I believe the term, hispanic, itself does not define who I am. I define who I am and who I want to become. However, I do come from a Mexican heritage. Coming from a Mexican heritage has influenced and deeply impacted my life. My heritage has taught me a lot. I have learned growing up to value my identity, values, faith, and family.
I come from an authentic Hispanic family, who is traditional in plenty distinct aspects. We treasure all the memories that have occurred to all of us and we laugh about the embarrassing moments we all had. We hold traditional customs and we accept new traditions as well. All of us are over protective of each and every family member, meaning that if anyone in the family has a problem we will not stop until it is fixed. To every family member, family is always first.
On the other hand, American families like my Irish side of the family; the kids sort of have less parental authority, more freedom. I experienced both the American culture and the Mexican culture. There were many differences in the two sides of my family, half an American oriented family, and half a Mexican oriented family. The final influence of the Hispanic culture in my life, is the place I lived, El Paso its self. El Paso is truly a Mexican-American environment.
I grew up in a two-parent household with my parents being married before they had children. My father has always been the one that provides finically, while my mother was the one who took care of my siblings and I throughout my childhood. Being that both of my parents were born in Mexico, I consider myself Mexican American. I am proud to be Mexican American. Culture plays a huge role in shaping your identity. A person’s beliefs and morals are made up by culture and remain throughout your entire life. Culture is what made you the person you are today and also determines who or what you choose to associate yourself with. My identity would not exist if it were not for my own culture and the values I have carried from it along the years.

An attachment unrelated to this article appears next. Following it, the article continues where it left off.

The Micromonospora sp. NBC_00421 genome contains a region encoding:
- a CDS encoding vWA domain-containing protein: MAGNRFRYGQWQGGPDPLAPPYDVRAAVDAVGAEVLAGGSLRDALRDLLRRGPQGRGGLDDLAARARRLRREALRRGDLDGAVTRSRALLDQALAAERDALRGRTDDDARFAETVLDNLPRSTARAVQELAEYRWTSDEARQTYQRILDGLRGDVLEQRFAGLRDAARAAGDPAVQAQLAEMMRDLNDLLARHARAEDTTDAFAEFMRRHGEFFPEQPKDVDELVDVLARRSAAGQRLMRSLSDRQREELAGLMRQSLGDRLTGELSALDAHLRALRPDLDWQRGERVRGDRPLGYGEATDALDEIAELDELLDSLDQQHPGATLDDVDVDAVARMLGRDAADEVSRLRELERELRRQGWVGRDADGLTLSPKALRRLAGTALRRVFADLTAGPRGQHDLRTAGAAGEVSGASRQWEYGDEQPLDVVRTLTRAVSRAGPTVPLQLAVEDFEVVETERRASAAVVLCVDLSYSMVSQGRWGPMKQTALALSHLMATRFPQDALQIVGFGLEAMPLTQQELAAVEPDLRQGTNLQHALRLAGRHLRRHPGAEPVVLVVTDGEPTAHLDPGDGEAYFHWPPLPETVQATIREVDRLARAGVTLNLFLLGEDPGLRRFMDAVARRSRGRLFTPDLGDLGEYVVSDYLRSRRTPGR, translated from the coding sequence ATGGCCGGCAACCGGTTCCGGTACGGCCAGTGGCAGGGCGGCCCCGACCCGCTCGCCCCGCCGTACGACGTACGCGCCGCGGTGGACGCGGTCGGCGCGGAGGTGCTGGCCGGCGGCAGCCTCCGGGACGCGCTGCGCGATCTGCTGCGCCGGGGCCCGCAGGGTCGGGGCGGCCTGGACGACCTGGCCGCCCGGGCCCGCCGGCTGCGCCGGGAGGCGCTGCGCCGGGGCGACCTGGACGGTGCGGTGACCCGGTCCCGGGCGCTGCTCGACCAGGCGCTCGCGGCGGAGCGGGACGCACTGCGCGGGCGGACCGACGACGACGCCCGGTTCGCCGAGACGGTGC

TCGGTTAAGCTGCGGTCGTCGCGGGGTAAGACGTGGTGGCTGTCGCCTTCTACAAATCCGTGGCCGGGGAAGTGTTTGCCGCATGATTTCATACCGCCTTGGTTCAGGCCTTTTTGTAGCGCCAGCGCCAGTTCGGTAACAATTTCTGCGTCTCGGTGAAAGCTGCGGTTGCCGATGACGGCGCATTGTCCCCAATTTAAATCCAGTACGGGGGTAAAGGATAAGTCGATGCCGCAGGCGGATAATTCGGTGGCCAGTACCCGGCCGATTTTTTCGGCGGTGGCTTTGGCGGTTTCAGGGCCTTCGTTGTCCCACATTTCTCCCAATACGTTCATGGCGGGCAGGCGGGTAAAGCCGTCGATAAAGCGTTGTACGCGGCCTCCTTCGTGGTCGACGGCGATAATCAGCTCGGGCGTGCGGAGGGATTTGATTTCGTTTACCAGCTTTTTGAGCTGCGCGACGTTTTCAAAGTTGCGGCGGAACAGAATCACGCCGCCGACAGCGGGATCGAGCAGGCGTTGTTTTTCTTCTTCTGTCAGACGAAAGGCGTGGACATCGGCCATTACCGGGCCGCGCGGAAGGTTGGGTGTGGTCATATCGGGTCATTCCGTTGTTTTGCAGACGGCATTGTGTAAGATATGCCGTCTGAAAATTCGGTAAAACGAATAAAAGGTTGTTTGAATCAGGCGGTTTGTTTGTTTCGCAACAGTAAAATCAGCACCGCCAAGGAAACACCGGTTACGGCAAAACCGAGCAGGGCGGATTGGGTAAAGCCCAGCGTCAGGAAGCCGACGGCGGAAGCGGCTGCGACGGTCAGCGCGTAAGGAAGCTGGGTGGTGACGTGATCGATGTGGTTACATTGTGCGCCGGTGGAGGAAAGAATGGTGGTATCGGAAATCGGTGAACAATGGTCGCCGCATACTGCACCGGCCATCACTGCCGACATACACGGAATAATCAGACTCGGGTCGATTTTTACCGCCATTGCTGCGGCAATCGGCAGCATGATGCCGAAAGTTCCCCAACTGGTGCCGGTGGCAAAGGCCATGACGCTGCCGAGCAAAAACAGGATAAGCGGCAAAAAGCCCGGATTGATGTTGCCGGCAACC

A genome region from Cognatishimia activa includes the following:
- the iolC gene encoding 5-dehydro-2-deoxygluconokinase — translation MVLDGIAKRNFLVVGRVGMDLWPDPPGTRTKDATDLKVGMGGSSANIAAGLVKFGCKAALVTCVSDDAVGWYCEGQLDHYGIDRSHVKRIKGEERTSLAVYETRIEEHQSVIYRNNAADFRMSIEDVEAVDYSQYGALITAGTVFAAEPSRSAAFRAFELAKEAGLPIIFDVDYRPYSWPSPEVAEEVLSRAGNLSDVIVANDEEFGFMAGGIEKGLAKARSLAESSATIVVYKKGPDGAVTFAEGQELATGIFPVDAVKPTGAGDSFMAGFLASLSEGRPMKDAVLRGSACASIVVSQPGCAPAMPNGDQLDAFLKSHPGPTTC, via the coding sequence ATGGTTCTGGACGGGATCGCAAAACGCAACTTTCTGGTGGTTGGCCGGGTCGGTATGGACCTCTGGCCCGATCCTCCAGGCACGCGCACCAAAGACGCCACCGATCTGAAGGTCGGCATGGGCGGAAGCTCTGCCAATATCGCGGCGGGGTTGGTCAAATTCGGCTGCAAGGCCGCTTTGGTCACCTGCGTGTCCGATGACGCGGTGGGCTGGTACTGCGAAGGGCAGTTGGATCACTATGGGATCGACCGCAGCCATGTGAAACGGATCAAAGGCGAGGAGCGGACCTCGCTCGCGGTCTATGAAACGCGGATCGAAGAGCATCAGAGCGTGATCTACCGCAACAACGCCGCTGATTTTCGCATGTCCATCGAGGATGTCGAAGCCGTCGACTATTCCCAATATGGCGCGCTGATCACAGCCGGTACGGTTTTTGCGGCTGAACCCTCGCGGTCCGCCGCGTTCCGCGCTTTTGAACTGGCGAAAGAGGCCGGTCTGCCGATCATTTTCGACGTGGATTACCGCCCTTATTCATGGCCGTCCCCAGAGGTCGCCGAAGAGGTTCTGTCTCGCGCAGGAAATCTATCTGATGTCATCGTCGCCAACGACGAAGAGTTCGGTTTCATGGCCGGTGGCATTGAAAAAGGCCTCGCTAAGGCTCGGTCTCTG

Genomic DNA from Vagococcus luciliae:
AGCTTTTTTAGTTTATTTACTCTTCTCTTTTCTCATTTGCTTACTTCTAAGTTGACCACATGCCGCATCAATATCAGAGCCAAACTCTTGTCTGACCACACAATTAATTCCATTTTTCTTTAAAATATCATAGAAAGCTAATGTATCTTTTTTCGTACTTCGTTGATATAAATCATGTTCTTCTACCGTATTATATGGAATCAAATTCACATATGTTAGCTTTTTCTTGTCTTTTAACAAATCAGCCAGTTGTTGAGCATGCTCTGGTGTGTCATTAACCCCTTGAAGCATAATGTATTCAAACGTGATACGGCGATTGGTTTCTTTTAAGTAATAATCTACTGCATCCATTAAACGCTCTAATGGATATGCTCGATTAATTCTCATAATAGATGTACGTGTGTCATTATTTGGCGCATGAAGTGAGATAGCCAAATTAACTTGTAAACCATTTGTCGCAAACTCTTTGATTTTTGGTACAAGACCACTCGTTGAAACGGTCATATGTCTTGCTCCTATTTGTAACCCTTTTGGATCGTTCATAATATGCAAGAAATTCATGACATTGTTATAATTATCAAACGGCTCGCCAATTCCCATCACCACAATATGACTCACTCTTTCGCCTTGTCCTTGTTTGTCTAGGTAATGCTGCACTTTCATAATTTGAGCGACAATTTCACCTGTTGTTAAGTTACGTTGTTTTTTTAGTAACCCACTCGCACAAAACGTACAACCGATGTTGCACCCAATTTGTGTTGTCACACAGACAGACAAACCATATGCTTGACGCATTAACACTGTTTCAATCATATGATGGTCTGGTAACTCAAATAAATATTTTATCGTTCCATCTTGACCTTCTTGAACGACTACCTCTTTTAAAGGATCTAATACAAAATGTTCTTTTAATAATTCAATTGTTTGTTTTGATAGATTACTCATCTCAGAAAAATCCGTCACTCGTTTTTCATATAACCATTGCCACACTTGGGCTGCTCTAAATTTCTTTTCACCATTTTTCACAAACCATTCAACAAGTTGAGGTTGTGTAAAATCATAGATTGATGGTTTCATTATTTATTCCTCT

Being Hispanic makes me feel proud. It is something that makes me what I am, remembering my Mexican roots reminds me as my ancestors fought to get what they intended. Being Hispanic is not easy for all the prejudices that has this society. We havebeing judget as thieves, rapists, and much more. As in all societies there are people who make mistakes during his life and choose wrong paths but that is no reason to generalize to all those who belong to that social group.
I am not white, but I am not Mexican either. I am, however, a first generation Mexican American with parents from San Luis Potosi, Mexico. Perhaps I do not know what it is like to cross the border that refrains me from being Mexican, or the color of my skin that refrains me from being white, but my own personal experiences make me the Mexican American that I am today.
I’m the first generation of my family to be Mexican -American, but I have been introduced to the Mexican culture since I was born. I appreciate the difficulties my parents have faced to make me the person that I am today even though I wasn’t born in Mexico my parents have taught me the language and the culture which I’m so proud of being part of. For others being Hispanic is actually being born in any Latin American countries which is not true at all. Being Hispanic is much more than my cultural background it actually describes how much I appreciate my culture and how I get to experience things other people don’t. I fit into the Hispanic community through the experiencing the culture first hand ,participating in traditions and planning to include my culture in my future.